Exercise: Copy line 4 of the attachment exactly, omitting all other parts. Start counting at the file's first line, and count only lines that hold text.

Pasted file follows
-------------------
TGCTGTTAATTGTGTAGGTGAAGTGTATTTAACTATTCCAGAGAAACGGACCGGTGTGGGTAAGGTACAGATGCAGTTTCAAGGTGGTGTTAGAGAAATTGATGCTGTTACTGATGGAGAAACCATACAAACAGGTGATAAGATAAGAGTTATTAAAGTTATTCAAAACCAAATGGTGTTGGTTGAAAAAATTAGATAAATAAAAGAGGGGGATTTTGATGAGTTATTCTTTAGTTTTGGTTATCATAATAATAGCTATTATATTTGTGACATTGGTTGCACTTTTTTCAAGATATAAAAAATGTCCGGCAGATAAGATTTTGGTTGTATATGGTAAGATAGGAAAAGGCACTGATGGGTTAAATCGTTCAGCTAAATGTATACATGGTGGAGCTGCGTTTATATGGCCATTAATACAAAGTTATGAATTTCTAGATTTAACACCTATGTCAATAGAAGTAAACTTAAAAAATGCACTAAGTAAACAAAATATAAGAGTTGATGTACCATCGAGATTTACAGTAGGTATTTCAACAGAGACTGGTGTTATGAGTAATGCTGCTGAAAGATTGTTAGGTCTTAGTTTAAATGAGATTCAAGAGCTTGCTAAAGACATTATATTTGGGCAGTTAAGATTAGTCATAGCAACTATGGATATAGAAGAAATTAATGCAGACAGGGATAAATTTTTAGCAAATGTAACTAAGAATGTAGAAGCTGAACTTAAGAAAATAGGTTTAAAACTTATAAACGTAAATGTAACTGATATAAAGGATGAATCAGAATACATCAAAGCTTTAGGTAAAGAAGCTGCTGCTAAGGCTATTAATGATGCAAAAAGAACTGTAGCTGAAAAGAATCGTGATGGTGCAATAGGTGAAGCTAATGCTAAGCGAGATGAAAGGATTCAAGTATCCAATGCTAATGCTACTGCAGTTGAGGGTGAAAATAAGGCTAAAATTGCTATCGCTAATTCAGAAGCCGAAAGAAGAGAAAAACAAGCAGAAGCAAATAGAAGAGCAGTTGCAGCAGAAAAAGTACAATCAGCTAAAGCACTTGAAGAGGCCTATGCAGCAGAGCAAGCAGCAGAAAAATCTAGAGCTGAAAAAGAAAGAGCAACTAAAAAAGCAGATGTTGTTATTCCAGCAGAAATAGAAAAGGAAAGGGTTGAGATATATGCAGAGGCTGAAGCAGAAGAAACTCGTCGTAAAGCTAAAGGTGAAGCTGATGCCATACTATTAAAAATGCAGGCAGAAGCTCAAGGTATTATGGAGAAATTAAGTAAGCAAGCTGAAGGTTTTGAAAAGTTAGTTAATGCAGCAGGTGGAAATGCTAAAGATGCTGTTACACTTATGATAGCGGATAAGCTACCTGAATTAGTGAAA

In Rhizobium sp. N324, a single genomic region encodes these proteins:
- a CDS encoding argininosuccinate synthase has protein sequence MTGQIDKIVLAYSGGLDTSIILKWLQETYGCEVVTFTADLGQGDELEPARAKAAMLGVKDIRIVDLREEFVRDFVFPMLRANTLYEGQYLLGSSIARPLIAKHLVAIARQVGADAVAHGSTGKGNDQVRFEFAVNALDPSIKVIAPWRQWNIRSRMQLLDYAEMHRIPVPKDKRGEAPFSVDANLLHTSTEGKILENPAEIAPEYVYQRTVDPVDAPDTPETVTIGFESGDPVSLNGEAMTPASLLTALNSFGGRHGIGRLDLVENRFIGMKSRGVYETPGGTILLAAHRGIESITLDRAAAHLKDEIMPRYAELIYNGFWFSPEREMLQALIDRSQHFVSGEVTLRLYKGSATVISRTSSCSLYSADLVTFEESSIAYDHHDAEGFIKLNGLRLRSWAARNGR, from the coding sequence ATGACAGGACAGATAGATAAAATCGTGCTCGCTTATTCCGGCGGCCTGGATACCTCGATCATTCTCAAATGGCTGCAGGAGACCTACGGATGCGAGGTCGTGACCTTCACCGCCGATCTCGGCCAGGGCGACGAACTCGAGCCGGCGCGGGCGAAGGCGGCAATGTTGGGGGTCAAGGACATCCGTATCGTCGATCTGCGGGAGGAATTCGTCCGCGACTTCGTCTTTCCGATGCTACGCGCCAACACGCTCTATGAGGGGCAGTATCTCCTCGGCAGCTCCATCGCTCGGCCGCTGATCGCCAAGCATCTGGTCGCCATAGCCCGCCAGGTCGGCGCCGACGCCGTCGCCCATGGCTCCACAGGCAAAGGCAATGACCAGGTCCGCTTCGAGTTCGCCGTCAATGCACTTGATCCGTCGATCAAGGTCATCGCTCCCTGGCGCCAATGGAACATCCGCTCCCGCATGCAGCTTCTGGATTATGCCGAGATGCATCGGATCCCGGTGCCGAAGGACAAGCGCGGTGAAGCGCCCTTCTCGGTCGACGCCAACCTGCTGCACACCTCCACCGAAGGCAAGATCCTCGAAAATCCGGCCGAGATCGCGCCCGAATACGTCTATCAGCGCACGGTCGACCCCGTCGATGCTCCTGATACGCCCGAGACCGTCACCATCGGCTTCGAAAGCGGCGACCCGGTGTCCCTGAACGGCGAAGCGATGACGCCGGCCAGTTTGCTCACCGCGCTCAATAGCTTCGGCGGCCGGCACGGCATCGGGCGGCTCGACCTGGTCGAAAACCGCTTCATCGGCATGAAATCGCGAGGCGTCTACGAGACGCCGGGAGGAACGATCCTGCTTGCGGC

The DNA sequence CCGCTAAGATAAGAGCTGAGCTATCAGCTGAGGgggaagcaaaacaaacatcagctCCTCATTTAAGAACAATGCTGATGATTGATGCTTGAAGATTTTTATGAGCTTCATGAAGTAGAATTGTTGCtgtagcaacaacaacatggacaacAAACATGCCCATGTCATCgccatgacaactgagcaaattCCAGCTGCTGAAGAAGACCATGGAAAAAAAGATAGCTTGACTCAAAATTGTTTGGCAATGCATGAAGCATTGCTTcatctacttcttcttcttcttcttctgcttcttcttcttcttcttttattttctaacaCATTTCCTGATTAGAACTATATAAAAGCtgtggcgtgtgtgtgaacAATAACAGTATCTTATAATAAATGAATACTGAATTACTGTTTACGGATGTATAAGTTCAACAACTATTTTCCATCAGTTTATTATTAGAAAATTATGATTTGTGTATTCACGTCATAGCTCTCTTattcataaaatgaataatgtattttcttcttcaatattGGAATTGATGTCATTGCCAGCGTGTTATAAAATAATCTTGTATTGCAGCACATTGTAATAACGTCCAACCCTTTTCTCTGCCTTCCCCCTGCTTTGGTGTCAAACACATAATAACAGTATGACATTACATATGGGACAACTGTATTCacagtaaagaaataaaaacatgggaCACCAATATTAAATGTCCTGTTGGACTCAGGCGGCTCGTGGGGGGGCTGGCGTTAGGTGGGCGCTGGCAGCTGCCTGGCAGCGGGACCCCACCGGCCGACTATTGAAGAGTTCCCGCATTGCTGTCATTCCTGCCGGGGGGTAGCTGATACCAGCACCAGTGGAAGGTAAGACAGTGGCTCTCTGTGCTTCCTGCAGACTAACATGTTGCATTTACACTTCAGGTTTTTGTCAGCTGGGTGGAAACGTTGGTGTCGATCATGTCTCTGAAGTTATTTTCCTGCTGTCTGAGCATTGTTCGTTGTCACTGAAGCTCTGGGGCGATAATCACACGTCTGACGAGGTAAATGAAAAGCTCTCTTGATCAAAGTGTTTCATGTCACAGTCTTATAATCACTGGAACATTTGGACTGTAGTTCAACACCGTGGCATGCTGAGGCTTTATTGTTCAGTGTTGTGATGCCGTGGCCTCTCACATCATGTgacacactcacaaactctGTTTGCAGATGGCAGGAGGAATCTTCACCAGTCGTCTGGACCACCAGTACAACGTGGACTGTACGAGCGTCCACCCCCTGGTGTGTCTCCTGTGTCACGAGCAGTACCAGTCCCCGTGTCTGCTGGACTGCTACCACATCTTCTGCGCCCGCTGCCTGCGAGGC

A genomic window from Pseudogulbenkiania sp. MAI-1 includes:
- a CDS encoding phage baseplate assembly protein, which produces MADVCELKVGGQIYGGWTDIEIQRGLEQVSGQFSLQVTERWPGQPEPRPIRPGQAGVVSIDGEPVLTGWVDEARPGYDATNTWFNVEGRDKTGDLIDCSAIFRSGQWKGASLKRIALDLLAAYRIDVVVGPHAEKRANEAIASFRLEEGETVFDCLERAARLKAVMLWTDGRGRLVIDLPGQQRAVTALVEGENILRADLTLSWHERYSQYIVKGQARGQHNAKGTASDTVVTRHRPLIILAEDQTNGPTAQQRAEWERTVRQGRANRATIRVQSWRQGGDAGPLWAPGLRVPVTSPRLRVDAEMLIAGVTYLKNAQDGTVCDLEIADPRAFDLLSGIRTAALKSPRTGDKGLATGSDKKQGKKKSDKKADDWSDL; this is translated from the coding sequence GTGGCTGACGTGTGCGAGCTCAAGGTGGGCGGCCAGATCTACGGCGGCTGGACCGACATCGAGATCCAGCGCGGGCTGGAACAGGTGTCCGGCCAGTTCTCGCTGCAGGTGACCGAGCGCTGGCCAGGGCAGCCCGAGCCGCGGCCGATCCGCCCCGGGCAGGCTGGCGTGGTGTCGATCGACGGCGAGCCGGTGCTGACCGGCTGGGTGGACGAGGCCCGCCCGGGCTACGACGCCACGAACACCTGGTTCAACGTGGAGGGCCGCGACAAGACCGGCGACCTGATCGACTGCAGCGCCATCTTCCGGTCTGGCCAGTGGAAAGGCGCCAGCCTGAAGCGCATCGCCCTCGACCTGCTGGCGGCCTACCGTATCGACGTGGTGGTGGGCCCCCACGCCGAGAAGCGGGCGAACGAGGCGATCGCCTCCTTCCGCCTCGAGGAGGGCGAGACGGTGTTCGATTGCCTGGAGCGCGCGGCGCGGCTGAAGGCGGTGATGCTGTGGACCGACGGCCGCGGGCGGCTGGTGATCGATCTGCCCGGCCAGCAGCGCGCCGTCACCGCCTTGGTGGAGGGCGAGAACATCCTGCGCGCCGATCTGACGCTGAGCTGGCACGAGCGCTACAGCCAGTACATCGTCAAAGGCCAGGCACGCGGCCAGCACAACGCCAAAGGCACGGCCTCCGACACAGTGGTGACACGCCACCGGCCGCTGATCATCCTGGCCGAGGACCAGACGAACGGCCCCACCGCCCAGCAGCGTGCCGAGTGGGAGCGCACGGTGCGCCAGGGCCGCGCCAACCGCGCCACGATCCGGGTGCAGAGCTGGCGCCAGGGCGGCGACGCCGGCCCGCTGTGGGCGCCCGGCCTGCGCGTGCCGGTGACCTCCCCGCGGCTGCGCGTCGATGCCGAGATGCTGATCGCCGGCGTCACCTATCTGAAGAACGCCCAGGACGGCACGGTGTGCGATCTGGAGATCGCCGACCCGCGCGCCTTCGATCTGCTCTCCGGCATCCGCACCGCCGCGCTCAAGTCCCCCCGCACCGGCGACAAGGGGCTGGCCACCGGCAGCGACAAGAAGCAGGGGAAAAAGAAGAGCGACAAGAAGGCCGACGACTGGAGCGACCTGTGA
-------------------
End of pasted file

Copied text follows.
The DNA sequence CCGCTAAGATAAGAGCTGAGCTATCAGCTGAGGgggaagcaaaacaaacatcagctCCTCATTTAAGAACAATGCTGATGATTGATGCTTGAAGATTTTTATGAGCTTCATGAAGTAGAATTGTTGCtgtagcaacaacaacatggacaacAAACATGCCCATGTCATCgccatgacaactgagcaaattCCAGCTGCTGAAGAAGACCATGGAAAAAAAGATAGCTTGACTCAAAATTGTTTGGCAATGCATGAAGCATTGCTTcatctacttcttcttcttcttcttctgcttcttcttcttcttcttttattttctaacaCATTTCCTGATTAGAACTATATAAAAGCtgtggcgtgtgtgtgaacAATAACAGTATCTTATAATAAATGAATACTGAATTACTGTTTACGGATGTATAAGTTCAACAACTATTTTCCATCAGTTTATTATTAGAAAATTATGATTTGTGTATTCACGTCATAGCTCTCTTattcataaaatgaataatgtattttcttcttcaatattGGAATTGATGTCATTGCCAGCGTGTTATAAAATAATCTTGTATTGCAGCACATTGTAATAACGTCCAACCCTTTTCTCTGCCTTCCCCCTGCTTTGGTGTCAAACACATAATAACAGTATGACATTACATATGGGACAACTGTATTCacagtaaagaaataaaaacatgggaCACCAATATTAAATGTCCTGTTGGACTCAGGCGGCTCGTGGGGGGGCTGGCGTTAGGTGGGCGCTGGCAGCTGCCTGGCAGCGGGACCCCACCGGCCGACTATTGAAGAGTTCCCGCATTGCTGTCATTCCTGCCGGGGGGTAGCTGATACCAGCACCAGTGGAAGGTAAGACAGTGGCTCTCTGTGCTTCCTGCAGACTAACATGTTGCATTTACACTTCAGGTTTTTGTCAGCTGGGTGGAAACGTTGGTGTCGATCATGTCTCTGAAGTTATTTTCCTGCTGTCTGAGCATTGTTCGTTGTCACTGAAGCTCTGGGGCGATAATCACACGTCTGACGAGGTAAATGAAAAGCTCTCTTGATCAAAGTGTTTCATGTCACAGTCTTATAATCACTGGAACATTTGGACTGTAGTTCAACACCGTGGCATGCTGAGGCTTTATTGTTCAGTGTTGTGATGCCGTGGCCTCTCACATCATGTgacacactcacaaactctGTTTGCAGATGGCAGGAGGAATCTTCACCAGTCGTCTGGACCACCAGTACAACGTGGACTGTACGAGCGTCCACCCCCTGGTGTGTCTCCTGTGTCACGAGCAGTACCAGTCCCCGTGTCTGCTGGACTGCTACCACATCTTCTGCGCCCGCTGCCTGCGAGGC